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Court Finds FDA Rejection of Truthful Health Claims Unconstitutional

On January 15, 1999 a U.S. Court of Appeals rejected a Food and Drug Administration attempt to prohibit the use of truthful, scientific health claims on the label of dietary supplements. The FDA's grounds for rejecting these four claims were found to be in violation of free speech protection and too vague to satisfy legal requirements. This ruling is the result of a law suit brought by manufacturers Durk Pearson and Sandy Shaw in 1994 against the FDA for rejecting four product labels submitted for preapproval.

In the United States, it is legal for the label of a dietary supplement to contain "structure/function" claims: a statement that a supplement enhances the structure or function of the human body. No FDA approval is required. However, in order to make a "health claim" (saying that the supplement has an effect upon a disease), the producer must obtain preapproval of this claim from the FDA.

In defending its rejection of the Pearson and Shaw product labels, the FDA argued that it is allowed to protect consumers by suppressing scientific information that it believes is too misleading for consumers to understand, even with appropriate disclaimers. The court ruled, however, that truthful advertising related to lawful activities is protected by the First Amendment and that when information might be misleading, the preferred solution is to provide more information, not less, to the consumer.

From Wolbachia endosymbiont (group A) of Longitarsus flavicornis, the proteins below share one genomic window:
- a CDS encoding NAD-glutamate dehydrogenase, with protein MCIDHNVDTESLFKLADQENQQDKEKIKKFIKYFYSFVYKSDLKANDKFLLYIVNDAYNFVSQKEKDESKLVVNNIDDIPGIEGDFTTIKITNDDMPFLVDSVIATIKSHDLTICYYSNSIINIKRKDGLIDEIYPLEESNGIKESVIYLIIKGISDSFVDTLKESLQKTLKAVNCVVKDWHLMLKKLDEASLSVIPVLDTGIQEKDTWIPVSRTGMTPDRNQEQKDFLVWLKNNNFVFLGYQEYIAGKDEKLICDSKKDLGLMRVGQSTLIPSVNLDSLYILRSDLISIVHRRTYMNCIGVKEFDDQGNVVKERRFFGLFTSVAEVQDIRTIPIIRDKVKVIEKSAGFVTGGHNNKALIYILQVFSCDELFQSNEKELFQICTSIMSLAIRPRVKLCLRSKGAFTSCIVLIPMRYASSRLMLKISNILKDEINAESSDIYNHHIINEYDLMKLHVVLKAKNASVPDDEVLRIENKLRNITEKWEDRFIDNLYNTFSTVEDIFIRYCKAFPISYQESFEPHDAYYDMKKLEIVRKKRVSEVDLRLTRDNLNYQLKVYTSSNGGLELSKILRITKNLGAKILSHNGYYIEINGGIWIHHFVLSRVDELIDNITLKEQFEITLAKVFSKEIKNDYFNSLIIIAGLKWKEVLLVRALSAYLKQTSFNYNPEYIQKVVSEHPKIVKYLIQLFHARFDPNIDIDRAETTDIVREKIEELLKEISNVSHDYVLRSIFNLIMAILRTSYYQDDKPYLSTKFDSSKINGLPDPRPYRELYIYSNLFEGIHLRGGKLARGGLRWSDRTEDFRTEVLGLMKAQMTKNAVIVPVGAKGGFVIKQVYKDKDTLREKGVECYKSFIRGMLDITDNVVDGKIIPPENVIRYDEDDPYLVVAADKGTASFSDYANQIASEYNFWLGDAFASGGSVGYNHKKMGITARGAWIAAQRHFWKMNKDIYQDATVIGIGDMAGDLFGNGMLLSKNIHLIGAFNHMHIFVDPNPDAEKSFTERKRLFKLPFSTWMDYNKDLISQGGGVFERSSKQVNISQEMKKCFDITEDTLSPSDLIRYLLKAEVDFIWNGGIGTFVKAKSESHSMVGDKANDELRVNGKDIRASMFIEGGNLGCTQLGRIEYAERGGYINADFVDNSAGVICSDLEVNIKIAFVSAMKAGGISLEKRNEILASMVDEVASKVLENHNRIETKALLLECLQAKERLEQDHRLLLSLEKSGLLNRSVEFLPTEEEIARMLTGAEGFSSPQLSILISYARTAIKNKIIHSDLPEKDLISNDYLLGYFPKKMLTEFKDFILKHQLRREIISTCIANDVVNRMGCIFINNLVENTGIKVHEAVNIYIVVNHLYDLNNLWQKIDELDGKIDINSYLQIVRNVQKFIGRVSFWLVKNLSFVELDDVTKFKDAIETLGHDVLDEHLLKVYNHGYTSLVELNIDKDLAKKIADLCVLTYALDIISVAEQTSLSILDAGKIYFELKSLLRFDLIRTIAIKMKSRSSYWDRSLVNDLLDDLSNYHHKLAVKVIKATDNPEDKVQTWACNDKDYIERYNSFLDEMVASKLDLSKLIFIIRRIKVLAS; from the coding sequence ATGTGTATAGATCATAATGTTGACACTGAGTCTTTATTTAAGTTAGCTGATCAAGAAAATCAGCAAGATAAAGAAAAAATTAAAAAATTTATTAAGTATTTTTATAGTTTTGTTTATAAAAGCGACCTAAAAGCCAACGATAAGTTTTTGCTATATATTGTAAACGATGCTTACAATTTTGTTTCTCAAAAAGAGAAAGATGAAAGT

The court also found that the FDA's justification for rejecting these claims -- that they "lack significant scientific agreement" -- is too vague. The court ordered the FDA to reconsider the four health claims in question, and to define what it means by "significant scientific agreement."

While the FDA's exact response is yet to be seen, this decision reinforces some basic freedoms of both producers and consumers. It sets the stage for allowing producers to divulge fuller information about the health benefits of their products. Consumers therefore have greater access to the scientific evidence that supports -- or negates -- those health claims. In the long run, this decision empowers consumers to take charge of their own health


Court finds FDA rejection of truthful health claims unconstitutional: Read our indepth report based on the published court decision.



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(c) Copyright 1999-2003 Dietary Supplement Quality Initiative. For permission to reprint, please contact our editor.